- G20 meeting this week is the largest summit of major economies since Russia’s full-scale invasion of Ukraine
- The UK and allies will use talks to call out Putin’s actions and their devastating, far-reaching impact on global food and energy prices
- A new generation of British frigates will bolster the UK’s defences and sustain 4,000 UK jobs
The Prime Minister is in Indonesia today (Tuesday) for the first meeting of the G20 in the group’s 15-year history held in the shadow of a major European war instigated by one of its members.
The summit comes as countries grapple with the ramifications of Putin’s brutality and disregard for sovereignty, with rising costs of food and energy hitting the world’s poorest.
Russia has acted with disregard for sovereignty and international law – pillars of the stable international system the G20 was created to preserve. At this week’s meeting, the Prime Minister and his fellow leaders will call out Putin’s callous disregard for human rights and stress that Russia’s role in the international system will never be normalised while the war in Ukraine continues.
The UK and allies are taking steps to bolster their security in the face of increased Russian threats. Today the Prime Minister has announced the next phase in the Type 26 frigate programme, with a £4.2 billion contract awarded to BAE Systems to build five more ships for the Royal Navy – in addition to the three already under construction.
The project will support 1,700 jobs at the BAE systems sites in Govan and Scotstoun, Glasgow, over the next decade. 2,300 additional jobs will be supported in the supply chain across the UK.
The Prime Minister said:
“There can be no normalisation of Putin’s behaviour, which has no place in the international community.
“Russia’s actions put all of us at risk. As we give the Ukrainian people the support they need, we are also harnessing the breadth and depth of UK expertise to protect ourselves and our allies. This includes building the next generation of British warships.
“Putin and his proxies will never have a legitimate seat at the table until they end their illegal war in Ukraine. At the G20, the Putin regime – which has stifled domestic dissent and fabricated a veneer of validity only through violence – will hear the chorus of global opposition to its actions.”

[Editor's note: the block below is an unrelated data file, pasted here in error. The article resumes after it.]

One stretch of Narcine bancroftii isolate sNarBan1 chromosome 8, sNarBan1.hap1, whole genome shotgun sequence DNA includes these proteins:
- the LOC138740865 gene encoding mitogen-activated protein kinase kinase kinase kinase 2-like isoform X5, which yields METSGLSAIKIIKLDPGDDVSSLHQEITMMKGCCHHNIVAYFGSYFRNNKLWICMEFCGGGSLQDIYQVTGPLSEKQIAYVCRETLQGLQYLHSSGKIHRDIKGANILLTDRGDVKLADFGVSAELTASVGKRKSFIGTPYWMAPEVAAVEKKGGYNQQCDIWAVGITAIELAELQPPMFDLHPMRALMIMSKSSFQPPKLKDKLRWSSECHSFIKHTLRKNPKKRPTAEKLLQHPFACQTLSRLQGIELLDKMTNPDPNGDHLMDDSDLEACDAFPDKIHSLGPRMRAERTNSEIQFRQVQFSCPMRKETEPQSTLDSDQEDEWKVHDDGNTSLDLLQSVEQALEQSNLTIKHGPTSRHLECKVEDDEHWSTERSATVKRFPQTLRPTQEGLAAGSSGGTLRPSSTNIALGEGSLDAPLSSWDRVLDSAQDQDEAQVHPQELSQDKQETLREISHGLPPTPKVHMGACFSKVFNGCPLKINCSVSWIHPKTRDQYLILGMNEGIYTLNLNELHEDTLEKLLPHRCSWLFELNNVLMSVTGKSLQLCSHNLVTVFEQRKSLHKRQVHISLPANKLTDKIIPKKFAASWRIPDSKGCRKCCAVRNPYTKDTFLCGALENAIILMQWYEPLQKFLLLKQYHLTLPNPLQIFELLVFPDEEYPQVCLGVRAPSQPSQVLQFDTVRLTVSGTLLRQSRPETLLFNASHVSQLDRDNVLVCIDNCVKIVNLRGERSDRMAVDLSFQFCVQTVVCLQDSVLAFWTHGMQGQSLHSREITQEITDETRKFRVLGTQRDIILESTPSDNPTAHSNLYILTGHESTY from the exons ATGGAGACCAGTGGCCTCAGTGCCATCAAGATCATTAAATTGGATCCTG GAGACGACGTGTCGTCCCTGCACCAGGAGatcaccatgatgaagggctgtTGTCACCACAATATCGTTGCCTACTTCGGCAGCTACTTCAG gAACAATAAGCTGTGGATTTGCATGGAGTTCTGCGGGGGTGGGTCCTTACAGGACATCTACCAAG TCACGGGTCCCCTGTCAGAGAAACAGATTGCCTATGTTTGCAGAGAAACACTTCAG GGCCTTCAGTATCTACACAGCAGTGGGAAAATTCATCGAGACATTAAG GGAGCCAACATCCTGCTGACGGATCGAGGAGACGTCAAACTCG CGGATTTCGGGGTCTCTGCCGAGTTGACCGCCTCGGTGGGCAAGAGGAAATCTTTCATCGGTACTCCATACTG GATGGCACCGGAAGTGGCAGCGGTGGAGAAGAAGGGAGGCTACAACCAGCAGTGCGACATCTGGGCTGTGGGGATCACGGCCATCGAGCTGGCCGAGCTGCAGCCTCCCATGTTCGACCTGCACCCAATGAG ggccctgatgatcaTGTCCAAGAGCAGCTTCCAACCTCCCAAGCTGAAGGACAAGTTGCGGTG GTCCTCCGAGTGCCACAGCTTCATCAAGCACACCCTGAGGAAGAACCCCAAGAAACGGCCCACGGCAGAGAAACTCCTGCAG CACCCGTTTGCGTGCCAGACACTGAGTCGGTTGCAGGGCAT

The UK-pioneered Type 26 is an advanced warship with the primary purpose of anti-submarine warfare. It will work to protect the UK’s continuous at-sea nuclear deterrent and Carrier Strike Group.
Maritime security is crucial for defending our island nation, enabling global trade, and for the ongoing operation of seabed energy and communications infrastructure. The importance and vulnerability of these connections was made clear in September when a series of explosions critically ruptured the Nord Stream pipelines, cutting off a major gas route to Europe.
Adversaries such as Russia are continually seeking to exploit any weaknesses in this area and any gaps in our security or that of our allies put our people and economies at risk.
Construction of all eight of the Type 26 frigates is expected to be completed by the mid-2030s. When operational, the ships can be deployed all over the world in defence of the UK and allies’ security.
Alongside calling out Russia’s behaviour, the Prime Minister will use the G20 Summit to reiterate the UK’s staunch support for Ukraine. As Chancellor the Prime Minister committed £4.1bn in direct support to Ukraine, including £2.3bn in vital military aid. Today the Prime Minister will re-commit to matching that level of spending on military support next year.
While Chancellor, the Prime Minister also spearheaded the UK’s contribution to a G7-wide cap on the price of Russian oil on international markets. Last week the UK introduced legislation to prevent countries using the UK’s maritime services to transport Russian oil unless it is purchased below the price cap – a hugely influential measure given the UK provides around 60% of global maritime insurance.
President Zelenskyy is expected to virtually address the first session of the G20 today, ensuring Russia is forced to reckon first-hand with the senseless violence they are inflicting.
The impact of this violence reaches beyond Ukraine and has forced a more difficult and dangerous future on people throughout the world. The most vulnerable people continue to be the ones who are suffering the most with rising food, energy and other costs.
The Prime Minister will use today’s meeting to emphasise the importance of the world’s most powerful economies reducing their dependence on Russian exports and supporting others to do the same.
We must ensure Putin’s attempt to divide the international community fails. That requires likeminded countries to end their dependence on Russian hydrocarbons and secure long-term energy supplies for our countries.
The UK quickly legislated to ban the import of Russian coal, oil and liquified natural gas. At the G20 we will continue our work with partners to completely phase out dependence on Russian energy, shifting to more reliable and less exploitative sources.